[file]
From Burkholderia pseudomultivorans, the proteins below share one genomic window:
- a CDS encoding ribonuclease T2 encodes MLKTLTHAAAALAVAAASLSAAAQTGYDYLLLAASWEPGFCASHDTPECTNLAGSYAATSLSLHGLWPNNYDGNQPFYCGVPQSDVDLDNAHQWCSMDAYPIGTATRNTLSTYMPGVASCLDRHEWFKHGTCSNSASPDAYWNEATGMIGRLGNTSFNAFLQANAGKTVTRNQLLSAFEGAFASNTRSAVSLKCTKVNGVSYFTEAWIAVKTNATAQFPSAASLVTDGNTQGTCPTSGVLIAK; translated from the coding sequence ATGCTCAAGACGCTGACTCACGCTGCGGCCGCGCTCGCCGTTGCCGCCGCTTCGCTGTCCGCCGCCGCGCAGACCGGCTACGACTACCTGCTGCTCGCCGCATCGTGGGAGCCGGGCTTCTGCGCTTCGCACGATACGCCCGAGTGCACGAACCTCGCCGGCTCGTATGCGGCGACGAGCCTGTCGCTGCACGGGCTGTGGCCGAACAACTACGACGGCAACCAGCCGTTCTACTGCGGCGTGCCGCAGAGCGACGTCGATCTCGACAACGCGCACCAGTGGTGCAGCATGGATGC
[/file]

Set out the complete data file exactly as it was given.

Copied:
From Burkholderia pseudomultivorans, the proteins below share one genomic window:
- a CDS encoding ribonuclease T2 encodes MLKTLTHAAAALAVAAASLSAAAQTGYDYLLLAASWEPGFCASHDTPECTNLAGSYAATSLSLHGLWPNNYDGNQPFYCGVPQSDVDLDNAHQWCSMDAYPIGTATRNTLSTYMPGVASCLDRHEWFKHGTCSNSASPDAYWNEATGMIGRLGNTSFNAFLQANAGKTVTRNQLLSAFEGAFASNTRSAVSLKCTKVNGVSYFTEAWIAVKTNATAQFPSAASLVTDGNTQGTCPTSGVLIAK; translated from the coding sequence ATGCTCAAGACGCTGACTCACGCTGCGGCCGCGCTCGCCGTTGCCGCCGCTTCGCTGTCCGCCGCCGCGCAGACCGGCTACGACTACCTGCTGCTCGCCGCATCGTGGGAGCCGGGCTTCTGCGCTTCGCACGATACGCCCGAGTGCACGAACCTCGCCGGCTCGTATGCGGCGACGAGCCTGTCGCTGCACGGGCTGTGGCCGAACAACTACGACGGCAACCAGCCGTTCTACTGCGGCGTGCCGCAGAGCGACGTCGATCTCGACAACGCGCACCAGTGGTGCAGCATGGATGC